Newspapers have been running stories about the sexual abuse by priests in the Catholic Church. The Chicago Tribune has had a series of articles about sexual abuse at Willow Creek Church. The lead article in the current issue of World Magazine addresses sexual abuse in Protestant churches. It is all around us.
It is grievous that that there is so much abuse and confusion about sexuality. I know that many Christians and Catholics are deeply saddened. It is tragic that God’s plan for sex, marriage and family is torn and distorted in our culture AND the church.
What can we do? We must rush to the Lord in prayer. We can pray that the abusers acknowledge their sin and repent. We can pray for healing for the victims. We can pray for those in church leadership to be wise and establish boundaries of behavior that are enforced.
If my people who are called by my name humble themselves, and pray and seek my face and turn from their wicked ways, then I will hear from heaven and will forgive their sin and heal their land. 2 Chronicles 7:14
As people of faith we can pray for our families and be willing to discuss sexuality with our children and grandchildren. The family is God’s foundational unit for passing along truth.
On most Fridays I join the challenge to write for five minutes on a prompt given by Kate Motaung. Visit this inspiring community by clicking here. Today’s prompt is: PROVIDE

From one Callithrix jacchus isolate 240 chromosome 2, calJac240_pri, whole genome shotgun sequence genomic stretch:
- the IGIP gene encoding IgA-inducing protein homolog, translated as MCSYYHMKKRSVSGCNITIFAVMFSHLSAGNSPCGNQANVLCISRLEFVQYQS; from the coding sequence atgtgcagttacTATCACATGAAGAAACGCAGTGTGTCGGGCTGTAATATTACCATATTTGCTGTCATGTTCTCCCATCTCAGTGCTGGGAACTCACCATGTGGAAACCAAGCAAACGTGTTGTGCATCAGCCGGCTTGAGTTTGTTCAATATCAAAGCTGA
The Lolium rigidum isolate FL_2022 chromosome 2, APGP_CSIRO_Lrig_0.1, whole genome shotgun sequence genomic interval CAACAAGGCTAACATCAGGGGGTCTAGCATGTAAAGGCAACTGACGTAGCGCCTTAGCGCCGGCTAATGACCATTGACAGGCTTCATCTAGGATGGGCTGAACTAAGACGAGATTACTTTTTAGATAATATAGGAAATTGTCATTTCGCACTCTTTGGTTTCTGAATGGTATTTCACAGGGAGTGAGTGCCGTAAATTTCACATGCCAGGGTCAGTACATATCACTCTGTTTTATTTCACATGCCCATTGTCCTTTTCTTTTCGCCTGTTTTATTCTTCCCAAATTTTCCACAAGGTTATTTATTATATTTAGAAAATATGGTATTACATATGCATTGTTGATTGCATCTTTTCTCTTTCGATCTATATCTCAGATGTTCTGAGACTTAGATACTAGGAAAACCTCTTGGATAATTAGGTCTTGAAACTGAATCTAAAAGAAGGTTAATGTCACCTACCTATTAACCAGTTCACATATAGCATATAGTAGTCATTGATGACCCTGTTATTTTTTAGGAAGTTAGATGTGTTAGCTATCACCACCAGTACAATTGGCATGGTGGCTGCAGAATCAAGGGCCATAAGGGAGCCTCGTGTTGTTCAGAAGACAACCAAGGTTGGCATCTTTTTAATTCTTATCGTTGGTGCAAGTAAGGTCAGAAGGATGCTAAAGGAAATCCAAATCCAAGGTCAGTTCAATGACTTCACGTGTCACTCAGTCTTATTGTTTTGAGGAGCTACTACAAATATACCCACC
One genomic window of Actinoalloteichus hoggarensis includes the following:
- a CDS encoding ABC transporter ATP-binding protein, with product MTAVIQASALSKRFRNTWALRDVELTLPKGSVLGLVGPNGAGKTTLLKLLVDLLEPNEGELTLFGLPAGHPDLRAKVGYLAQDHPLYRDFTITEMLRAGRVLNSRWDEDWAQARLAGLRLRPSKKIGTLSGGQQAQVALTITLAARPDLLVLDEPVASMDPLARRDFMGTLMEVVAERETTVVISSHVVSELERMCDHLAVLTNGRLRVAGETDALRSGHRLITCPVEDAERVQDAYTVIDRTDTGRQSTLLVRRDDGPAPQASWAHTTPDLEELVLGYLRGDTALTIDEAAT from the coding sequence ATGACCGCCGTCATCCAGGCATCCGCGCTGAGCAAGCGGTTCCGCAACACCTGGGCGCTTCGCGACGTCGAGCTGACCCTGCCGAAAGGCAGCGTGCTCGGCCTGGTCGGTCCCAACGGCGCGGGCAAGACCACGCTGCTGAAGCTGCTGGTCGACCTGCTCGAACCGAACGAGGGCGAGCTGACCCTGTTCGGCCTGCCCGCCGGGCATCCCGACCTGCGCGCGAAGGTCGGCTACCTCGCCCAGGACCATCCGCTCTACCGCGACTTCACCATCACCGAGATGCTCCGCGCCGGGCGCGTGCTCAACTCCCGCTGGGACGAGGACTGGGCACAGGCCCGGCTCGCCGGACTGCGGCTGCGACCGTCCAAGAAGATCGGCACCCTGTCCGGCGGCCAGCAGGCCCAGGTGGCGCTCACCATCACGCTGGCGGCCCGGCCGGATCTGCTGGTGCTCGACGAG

My children are grown and married. Currently we are taking care of my daughter’s children while she and her husband attend a seminar and celebrate their anniversary. As grandparents we are being introduced to foster care—we have two foster grandchildren. My eyes are being opened to the circumstances that many children face.
According to the U.S. Department of Health and Human Services, Children’s Bureau, 437,465 children in our country were in the foster care system in 2016. The most common reason a child is placed in foster care is neglect (61%). The second most common reason is drug abuse (34%).
I was talking with my son-in-law and he said that poverty is a factor. He has participated in a poverty simulation course and was awakened to the stress that poverty places on a family.
Some children bounce back and forth between foster care and their biological family. It is heart breaking. But I have been encouraged to see the way the church in this community has stepped up.
Last Sunday we attended church with our daughter’s family. A dedication service took place for a young couple and their foster daughter. The children’s pastor invited people that wanted to support this young couple to come to the front of the church.
About thirty people, from teenage to elderly, walked to the front. They encircled the couple. The young mother had grown up in the foster care system and had been befriended by a family in this church.
My daughter’s family is part of a community of believers who are taking in foster children, providing support to families (children’s clothing, furniture as needed, meals as their family grows suddenly).
The community provides material and emotional support.The love and compassion for children is palpable.
It has blessed my heart to see this faith community engaging in the needs of children.I am so grateful that my daughter’s family has this support system.